On top of that, we ought to stress that facial recognition has shown the potential to perpetuate biased outcomes against people of colour and other ethnic minorities. The issue is widely recognised even by the companies who develop facial recognition products,18 which led to suspensions or moratoria against these systems due to the Black Lives Matter debate. Thus:

  • On sensitivity: biometric data related to facial recognition are intrinsically revealing or suggestive of someone’s ethnic background.

  • On intrinsic errors: underrepresentation of ethnic minorities is a driver of errors in facial recognition, as models are trained on data sets that may reproduce or perpetuate pre-existing biases or unbalances.

  • On fairness: discrimination based on one’s ethnic background is an obviously unfair outcome. 

Risks related to mass surveillance:

The use of live facial recognition to monitor public spaces exacerbates the issues concerning age estimation and identity checks for fraud detection. Live facial recognition raises further issues in relation to:

  • Legitimacy: supermarkets using live facial recognition to detect undesirable or arbitrarily defined “antisocial” individuals fail, prima facie, the most basic test of processing data for a legitimate aim. It is for law enforcement authorities to decide if someone’s freedom of movement should be restricted and to what extent. While supermarkets or the management of other publicly accessible places may have a duty to block or to report individuals who are behaving in a certain manner, denying entrance in the absence of any problematic behaviour and on the sole basis of live facial recognition matchmaking hardly constitutes a legitimate use of biometric data. The same can be said about the purpose of identifying “thefts”: if convicted individuals have not been subject to any security measure or restriction of their freedom of movement, preventing them from accessing supermarkets has no legal justification and ultimately serves an arbitrary and stigmatising purpose.

  • Law enforcement and presumption of innocence: live facial recognition exposes everyone to mass monitoring in public spaces, regardless of their criminal record or any other condition listed by Section 38(3) of the UK DPA. We believe that live facial recognition breaches the presumption of innocence for the same reason.

  1. What do you believe may be the key regulatory challenges to deployment of the technologies?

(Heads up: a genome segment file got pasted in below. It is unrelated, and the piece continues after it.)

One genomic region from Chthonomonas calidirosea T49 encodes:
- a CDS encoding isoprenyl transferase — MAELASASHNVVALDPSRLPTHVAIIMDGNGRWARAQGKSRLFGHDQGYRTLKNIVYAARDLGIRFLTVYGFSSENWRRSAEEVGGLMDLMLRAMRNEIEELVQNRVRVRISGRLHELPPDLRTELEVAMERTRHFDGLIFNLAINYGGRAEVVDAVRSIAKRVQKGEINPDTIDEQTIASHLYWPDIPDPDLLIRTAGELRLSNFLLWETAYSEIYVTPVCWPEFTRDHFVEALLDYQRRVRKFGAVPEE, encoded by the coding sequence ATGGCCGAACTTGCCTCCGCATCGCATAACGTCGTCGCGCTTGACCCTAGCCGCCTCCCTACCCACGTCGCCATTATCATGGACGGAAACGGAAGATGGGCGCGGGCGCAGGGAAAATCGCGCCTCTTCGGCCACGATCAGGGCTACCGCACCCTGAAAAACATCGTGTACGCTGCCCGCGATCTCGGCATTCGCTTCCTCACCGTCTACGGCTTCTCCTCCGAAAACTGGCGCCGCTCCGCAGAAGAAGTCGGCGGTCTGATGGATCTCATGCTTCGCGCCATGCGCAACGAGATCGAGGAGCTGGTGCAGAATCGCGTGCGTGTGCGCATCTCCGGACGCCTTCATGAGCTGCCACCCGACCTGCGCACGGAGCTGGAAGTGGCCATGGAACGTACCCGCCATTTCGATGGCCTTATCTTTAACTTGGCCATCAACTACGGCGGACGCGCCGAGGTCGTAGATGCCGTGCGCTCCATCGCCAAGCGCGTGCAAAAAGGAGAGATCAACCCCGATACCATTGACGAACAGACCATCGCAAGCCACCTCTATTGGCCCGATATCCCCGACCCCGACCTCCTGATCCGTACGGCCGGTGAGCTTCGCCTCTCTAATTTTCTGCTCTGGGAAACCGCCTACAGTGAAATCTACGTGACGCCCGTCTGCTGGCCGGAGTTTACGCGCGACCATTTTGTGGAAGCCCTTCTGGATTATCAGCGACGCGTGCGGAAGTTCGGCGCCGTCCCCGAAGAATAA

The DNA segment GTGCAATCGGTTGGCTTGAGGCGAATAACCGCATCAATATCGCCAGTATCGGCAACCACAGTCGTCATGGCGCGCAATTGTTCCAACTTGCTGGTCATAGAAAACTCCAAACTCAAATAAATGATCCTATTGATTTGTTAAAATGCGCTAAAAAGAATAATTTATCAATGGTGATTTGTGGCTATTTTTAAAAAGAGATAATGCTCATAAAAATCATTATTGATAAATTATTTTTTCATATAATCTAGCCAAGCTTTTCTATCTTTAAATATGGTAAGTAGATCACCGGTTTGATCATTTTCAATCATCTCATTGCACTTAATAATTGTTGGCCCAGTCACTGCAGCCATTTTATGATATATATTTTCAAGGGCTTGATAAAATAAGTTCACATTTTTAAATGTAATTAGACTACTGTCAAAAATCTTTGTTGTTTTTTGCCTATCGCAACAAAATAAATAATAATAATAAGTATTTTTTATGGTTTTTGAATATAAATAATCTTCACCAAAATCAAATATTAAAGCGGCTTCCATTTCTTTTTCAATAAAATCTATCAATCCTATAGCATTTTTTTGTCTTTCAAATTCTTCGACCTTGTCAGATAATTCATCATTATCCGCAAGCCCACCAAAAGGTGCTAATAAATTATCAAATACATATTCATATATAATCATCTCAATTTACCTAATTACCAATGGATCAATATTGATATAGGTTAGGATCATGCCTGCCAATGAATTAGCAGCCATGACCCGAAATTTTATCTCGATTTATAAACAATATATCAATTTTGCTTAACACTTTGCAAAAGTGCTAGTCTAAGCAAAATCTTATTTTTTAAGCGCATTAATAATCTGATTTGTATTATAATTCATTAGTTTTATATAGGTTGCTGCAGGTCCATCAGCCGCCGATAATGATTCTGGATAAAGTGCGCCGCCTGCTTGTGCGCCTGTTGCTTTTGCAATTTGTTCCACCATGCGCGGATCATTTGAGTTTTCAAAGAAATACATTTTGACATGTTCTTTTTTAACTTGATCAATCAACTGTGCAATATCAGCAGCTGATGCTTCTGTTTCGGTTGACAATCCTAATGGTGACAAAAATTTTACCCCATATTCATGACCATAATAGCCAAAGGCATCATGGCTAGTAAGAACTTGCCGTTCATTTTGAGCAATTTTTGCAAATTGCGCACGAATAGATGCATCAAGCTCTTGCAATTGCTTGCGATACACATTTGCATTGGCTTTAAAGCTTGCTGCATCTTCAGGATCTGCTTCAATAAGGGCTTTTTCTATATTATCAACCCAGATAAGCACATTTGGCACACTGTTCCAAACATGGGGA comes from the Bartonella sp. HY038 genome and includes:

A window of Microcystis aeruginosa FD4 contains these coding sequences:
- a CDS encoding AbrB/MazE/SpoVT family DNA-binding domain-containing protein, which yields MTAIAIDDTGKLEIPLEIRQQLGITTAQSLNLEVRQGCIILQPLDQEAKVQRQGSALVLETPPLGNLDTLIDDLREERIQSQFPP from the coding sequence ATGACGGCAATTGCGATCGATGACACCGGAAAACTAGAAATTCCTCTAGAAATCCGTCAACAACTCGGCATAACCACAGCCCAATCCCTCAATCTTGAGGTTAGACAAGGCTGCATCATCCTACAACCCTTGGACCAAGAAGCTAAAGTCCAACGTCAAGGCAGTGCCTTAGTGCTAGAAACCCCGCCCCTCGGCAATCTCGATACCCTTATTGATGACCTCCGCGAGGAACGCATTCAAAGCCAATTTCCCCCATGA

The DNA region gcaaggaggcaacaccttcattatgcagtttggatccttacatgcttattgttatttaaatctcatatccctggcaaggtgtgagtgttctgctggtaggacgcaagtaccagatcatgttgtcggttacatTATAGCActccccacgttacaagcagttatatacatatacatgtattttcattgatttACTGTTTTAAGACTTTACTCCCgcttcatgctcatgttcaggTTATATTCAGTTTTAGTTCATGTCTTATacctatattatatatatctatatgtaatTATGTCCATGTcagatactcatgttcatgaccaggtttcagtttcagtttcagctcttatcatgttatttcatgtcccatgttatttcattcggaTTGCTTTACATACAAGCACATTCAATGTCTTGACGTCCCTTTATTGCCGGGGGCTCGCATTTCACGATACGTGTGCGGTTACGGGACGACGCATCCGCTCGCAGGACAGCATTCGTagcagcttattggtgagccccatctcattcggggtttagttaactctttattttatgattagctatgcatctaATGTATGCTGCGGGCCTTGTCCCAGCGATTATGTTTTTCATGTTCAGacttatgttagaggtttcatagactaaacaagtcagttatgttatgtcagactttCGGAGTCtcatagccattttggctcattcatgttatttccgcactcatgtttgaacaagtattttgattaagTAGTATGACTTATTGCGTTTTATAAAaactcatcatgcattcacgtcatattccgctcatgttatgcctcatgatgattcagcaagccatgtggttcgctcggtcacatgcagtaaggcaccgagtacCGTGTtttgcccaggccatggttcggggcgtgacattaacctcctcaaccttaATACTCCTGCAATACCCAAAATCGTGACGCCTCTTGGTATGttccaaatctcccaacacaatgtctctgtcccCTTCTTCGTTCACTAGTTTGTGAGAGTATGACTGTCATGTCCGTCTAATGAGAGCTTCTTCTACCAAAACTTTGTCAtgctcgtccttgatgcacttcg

(see answer to question n.8)

  1. How do you believe regulators such as the ICO can best support the delivery and implementation of these technologies in the future? For example, is sector specific regulation or guidance likely to be beneficial?

We believe that the Council of Europe’s 2011 Parliamentary Assembly report (Report) provides useful recommendations on how the ICO can best supervise and enforce the law against biometric technologies. Indeed, the United Kingdom is a member of the Council of Europe and a signatory of both the European Convention of Human Rights and the Modernised Convention 108. Further, the Report’s recommendations are deeply rooted in the case-law of the European Court of Human Rights, and reflected in the Modernised Convention 108. These are:19

  1. limiting their evaluation, processing and storage to cases of clear necessity, namely when the gain in security clearly outweighs a possible interference with human rights and if the use of other, less intrusive techniques does not suffice;

  2. providing individuals who are unable or unwilling to provide biometric data with alternative methods of identification and verification; 

  3. working with template data instead of raw biometric data, whenever possible; 

  4. enhancing transparency as a pre-condition for meaningful consent and, where appropriate, facilitating the revocation of consent; 

  5. allowing individuals access to their data, and/or the right to have it erased; 

  6. providing for appropriate storage systems, in particular by reducing central storage of data to the strict minimum; 

  7. ensuring that biometric data are only used for the purpose for which they have been lawfully collected, and preventing unauthorised transmission of, or access to, such data.

Their relevance also stands out compared with the biometric data we discussed beforehand. 

Age estimation:

The use of biometric data for age estimation raises issues with the principle of necessity, as:

  • Biometric data breaches are irreversible, a risk that seems incompatible with the notion of establishing age verification “in the best interest of children”.

  • As reported by the ICO opinion on age assurance, there are alternatives to age estimation. As Open Rights Group argued in our submission on the issue of age assurance,20 these can generally be regarded as less intrusive, and age verification does provide a suitable and more reliable alternative to high-risk scenarios (such as gambling websites).